5th March 2024, Melbourne –  Following a survey of 181 Australian Chief Information Officers and digital leaders representing companies responsible for 28% of our GDP and 12% of our workforce, local technology research and advisory organisation, ADAPT, has today released the results of its 2024 CIO Edge survey, which outlines the top priorities and challenges of Australia’s top digital executives.

After a review of the data, Mr. Gabby Fredkin, Head of Data & Analytics at ADAPT, asserts that Australian organisations aren’t even close to prepared to deal with the expected impact of artificial intelligence, but says a fear of missing out is causing a hurried adoption of the technology from organisations not prepared to use it:

“The issue is we lack the digital maturity needed to make the most out of AI, but are still rushing into deployments fearing we’ll miss the boat, which is really problematic given the potential consequences of AI done badly. 2023 was rightly the year of cyber literacy, but the impending wave of AI and extremely low rates of data literacy across the economy makes it clear 2024 should be the year of data. Although acting with speed is important, we know companies with a strong data culture are vastly more prepared to successfully adopt AI than their less mature counterparts. This means execs first need to improve the culture and perception of data in their organisation, which will help them reap the potentially transformational benefits of the tech while minimising the risks involved.”


Low rates of AI deployment persist

When asked about the progression of AI deployment in their organisations, just 4% of respondents claimed they had “full scale deployment” of the technology, while 19% have deployed AI on a small scale. Additionally, 23% of organisations are piloting the technology, and a further 32% have no plans to make use of AI.


Funding, skills, and cultural shortfalls preventing AI progress

Illustrating a rush into the technology, no CIO said their organisation is fully prepared to harness AI this year, just nine per cent of CIOs considered themselves “somewhat prepared”, 25% are “neutral”, 36% said their organisation is between neutral and unprepared, while a full 30% of CIOs claimed their organisation is “fully unprepared”. The technical issues preventing companies from extracting value from AI included a lack of data skills (24% of respondents), a struggle to secure resources for AI initiatives (20%), an inconsistent data culture (19%), a lack of data quality (13%), and a fear or lack of trust in AI (13%).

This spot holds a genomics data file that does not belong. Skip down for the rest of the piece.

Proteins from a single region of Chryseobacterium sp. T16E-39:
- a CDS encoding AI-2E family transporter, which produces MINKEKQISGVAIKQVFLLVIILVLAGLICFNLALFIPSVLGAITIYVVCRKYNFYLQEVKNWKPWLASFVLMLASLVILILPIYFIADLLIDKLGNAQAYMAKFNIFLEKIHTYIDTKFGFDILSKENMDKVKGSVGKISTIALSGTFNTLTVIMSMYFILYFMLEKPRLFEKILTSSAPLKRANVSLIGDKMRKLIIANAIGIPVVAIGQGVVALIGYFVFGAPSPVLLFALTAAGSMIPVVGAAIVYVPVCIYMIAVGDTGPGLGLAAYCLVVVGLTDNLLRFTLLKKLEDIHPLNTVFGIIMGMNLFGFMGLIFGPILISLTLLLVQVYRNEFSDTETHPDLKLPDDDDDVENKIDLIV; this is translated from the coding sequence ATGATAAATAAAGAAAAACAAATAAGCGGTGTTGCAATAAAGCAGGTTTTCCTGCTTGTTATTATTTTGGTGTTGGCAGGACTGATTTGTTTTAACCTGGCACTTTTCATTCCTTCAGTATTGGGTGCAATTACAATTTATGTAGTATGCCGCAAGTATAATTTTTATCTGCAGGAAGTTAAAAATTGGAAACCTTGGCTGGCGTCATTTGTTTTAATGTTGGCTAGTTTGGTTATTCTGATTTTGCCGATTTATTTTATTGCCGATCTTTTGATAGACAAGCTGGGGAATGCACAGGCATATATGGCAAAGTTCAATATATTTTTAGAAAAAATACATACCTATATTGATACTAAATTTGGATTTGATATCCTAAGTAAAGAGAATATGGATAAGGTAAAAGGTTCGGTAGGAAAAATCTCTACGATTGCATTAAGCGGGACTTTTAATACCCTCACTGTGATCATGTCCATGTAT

Generative AI initiatives “way down the list” of IT priorities in 2024

When asked about their top projects over the next 12 months, respondents listed in order cybersecurity (44% of respondents), automation and machine learning (23%), as well as infrastructure modernisation (21%) as their highest priorities. Meanwhile, just 16% of respondents claimed generative AI was a priority over the coming year, placing it tenth on the list. Gabby Fredkin says this suggests CIOs are stretched for time to focus on high-value strategic work: ‘

“CIOs are frazzled by the day-to-day demands of their roles. While they’re often highly data-literate, they’re not always the best positioned to be driving data literacy uplift as well – this is where leadership from other departments need to chip in on bringing their entire workforce up to speed.”

Fredkin outlines what he believes is needed to “ride the AI wave”, which he predicts will arrive in earnest in 2025, without falling behind competitors:

There’s a real possibility that the wave, set to change the way we work, communicate, and capture value will truly hit in 2025, but building a data-driven enterprise is slipping down our list of priorities, which is concerning given there’s no AI without IA [information architecture] consisting of high-quality data structured in the right way, combined with clear ownership over that data – this means improvement is needed fast. We now need a focus from company leaders on creating and gathering high-quality data, using it to guide their teams, and educating themselves about how the evolution of AI is likely to impact their industry – this may very well be their sink-or-swim moment.”


1. Top 5 industries represented in the survey: Government (17% of respondents), Financials (15%), Consulting (15%), Healthcare (14%), and Retail (12%)

2. Over a quarter of CIO respondents are hosting or building their own Large Language Models despite just 9% of organisations currently considered “somewhat prepared” for AI

3. Just 35% of employees are considered to have enough “data literacy” to perform their roles

4. The survey revealed organisations with a stronger information and data architecture are, on average, eight times more prepared than those with a weak data architecture

5. 72% of CIOs agreed they are under-resourced. On average, they believe they require 33% more resources to deliver on a progressive IT strategy in 2024

6. Building a data-driven enterprise is the #5 priority for CIOs in 2024, while 2023 and 2022 surveys revealed the priority at number four and three on CIOs agenda, respectively

Media Contact media@adapt.com.au